New York Becoming a Model for How to Effectively Create Green Jobs
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The New York State Legislature's passage of the Power NY Act was a bright moment in a session marred by budget cuts and layoffs. The new law allows the Green Jobs-Green NY program to advance toward goals of generating 1 million energy efficiency retrofits on homes and businesses and creating over 14,000 full-time permanent jobs.
Consider this: Sealing and insulating a home saves 20 to 50 percent on energy. But many owners can't afford this work. That's where Green Jobs-Green NY and the Power NY Act come in.
If you're a homeowner and a utility customer in good standing, the state will pay upfront for retrofits. Using "on-bill recovery" -- the financing mechanism created by the Power NY Act -- you'll repay the state over time via your utility bill.
The repayment is less than the monthly energy savings, so it doesn't increase expenses. The fact that utility customers rarely default on their bills -- even if they pay late -- allows the state to attract billions from investors. The potential environmental impact is also impressive: The program could reduce greenhouse gas emissions by the equivalent of removing about 1 million cars from the road.
To date, New York, like other states, has focused on saving the most energy at the lowest cost without regard to community impact. Not so Green Jobs-Green NY with on-bill recovery. Among other unique elements, the program provides funding for community groups to recruit and educate homeowners. It's a real effort to channel the benefits of efficiency toward hard-hit families.
This vision did not emerge from an office in Albany. It emerged from organizers whose daily work -- knocking on doors of cash-strapped homeowners and unemployed workers -- showed the necessity of interdisciplinary policymaking.
Across the state, grassroots organizers saw that low- and moderate-income families couldn't afford heating costs. They pointed out that utilities annually consume about a month's household income in moderate-income households, and up to 17 percent in poor households.
The problem was compounded by inadequate government policies: homeowners who struggled to pay energy bills usually earned too much to qualify for grant-funded weatherization and too little to take advantage of rebates.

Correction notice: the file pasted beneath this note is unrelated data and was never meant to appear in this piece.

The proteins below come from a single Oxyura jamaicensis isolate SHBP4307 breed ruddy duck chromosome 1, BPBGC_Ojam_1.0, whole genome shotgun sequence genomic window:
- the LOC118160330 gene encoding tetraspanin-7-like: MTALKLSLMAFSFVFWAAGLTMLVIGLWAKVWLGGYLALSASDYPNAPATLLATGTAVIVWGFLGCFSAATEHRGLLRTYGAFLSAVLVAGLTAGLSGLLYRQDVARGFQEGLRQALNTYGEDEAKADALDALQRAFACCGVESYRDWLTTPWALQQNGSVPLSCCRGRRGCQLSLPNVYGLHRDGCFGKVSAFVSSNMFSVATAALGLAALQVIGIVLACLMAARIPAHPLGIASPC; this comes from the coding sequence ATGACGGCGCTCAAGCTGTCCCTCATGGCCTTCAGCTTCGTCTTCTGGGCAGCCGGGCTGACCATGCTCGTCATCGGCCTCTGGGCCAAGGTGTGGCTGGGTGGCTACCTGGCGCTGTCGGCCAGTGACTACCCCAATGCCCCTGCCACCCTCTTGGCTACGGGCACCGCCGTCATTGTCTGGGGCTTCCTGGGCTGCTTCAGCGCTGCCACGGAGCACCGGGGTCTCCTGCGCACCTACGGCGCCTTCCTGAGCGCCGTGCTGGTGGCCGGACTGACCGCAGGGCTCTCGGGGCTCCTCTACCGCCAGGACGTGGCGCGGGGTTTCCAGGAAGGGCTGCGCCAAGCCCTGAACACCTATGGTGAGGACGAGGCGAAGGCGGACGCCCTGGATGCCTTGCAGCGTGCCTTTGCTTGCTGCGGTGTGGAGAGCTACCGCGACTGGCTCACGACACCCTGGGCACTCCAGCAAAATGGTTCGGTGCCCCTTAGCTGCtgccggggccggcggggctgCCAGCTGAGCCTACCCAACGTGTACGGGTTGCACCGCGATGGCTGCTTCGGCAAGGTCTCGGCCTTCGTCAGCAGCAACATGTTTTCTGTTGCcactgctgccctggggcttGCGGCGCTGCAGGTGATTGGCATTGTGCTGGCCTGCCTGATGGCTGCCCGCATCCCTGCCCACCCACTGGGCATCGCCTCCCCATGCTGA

So when Center for Working Families built a multi-sector coalition to devise solutions, grassroots groups emerged as driving forces. They laid out the challenges facing homeowners. They kiboshed proposals that may have appealed to financers but wouldn't work on the ground. They built partnerships with local businesses and labor leaders.
As a result of this work -- and with the powerful support of the Working Families Organization (connected to the Working Families Party), small business owners and labor unions -- the Green Jobs-Green NY Act of 2009 passed the state legislature with near unanimity.
The state's initial implementation efforts were rocky. For timing reasons, on-bill recovery was excluded from the Green Jobs-Green NY Act. NYSERDA -- which has a deserved reputation as a top state energy organization -- was forced to begin implementation quickly. Community groups were not fully engaged.
The consequences became clear when NYSERDA created a loan product that would not work for vulnerable homeowners. Community groups quickly pointed out the problems with mounting late fees and untenable loan criteria. (One income stability requirement would've excluded workers with sporadic or seasonal incomes.) Disturbingly, promises to implement wage and hiring standards -- a critical component of the green jobs vision -- were mostly unmet, in spite of support from the NY State Department of Labor.
In the face of these challenges, the coalition, still anchored by Center for Working Families, held to its goals. Three years of organizing and wrangling are producing results.
The Long Island Progressive Coalition has launched a program with the Laborers' Union that has generated 100 energy audits and promises nearly as many retrofits. This has helped contractors go union and hire union-trained ex-offenders, displaced workers and low-income people, including a fair number of women. In Buffalo, People United for Sustainable Housing (PUSH) has built a coalition of contractors that, with the laborers' support, will develop its existing training infrastructure into union training, and will perform mold remediation, lead work and retrofits on Buffalo's troubled housing stock.
The prime lessons? One: Passing legislation requires a diverse coalition and real political muscle. Two: It's impossible to design meaningful efficiency programs without community engagement. In the absence of grassroots voices, energy policy reinforces economic inequalities and leaves masses of moderate-income households unserved. States wishing to replicate New York's program should take note.
In New York, where housing is inefficient and income disparities are large, the stakes are high. Implemented correctly, Green Jobs-Green NY with on-bill recovery will be the first state program to alleviate economic inequality by reducing energy consumption on a mass scale. If we succeed, it will be because we let communities lead the way.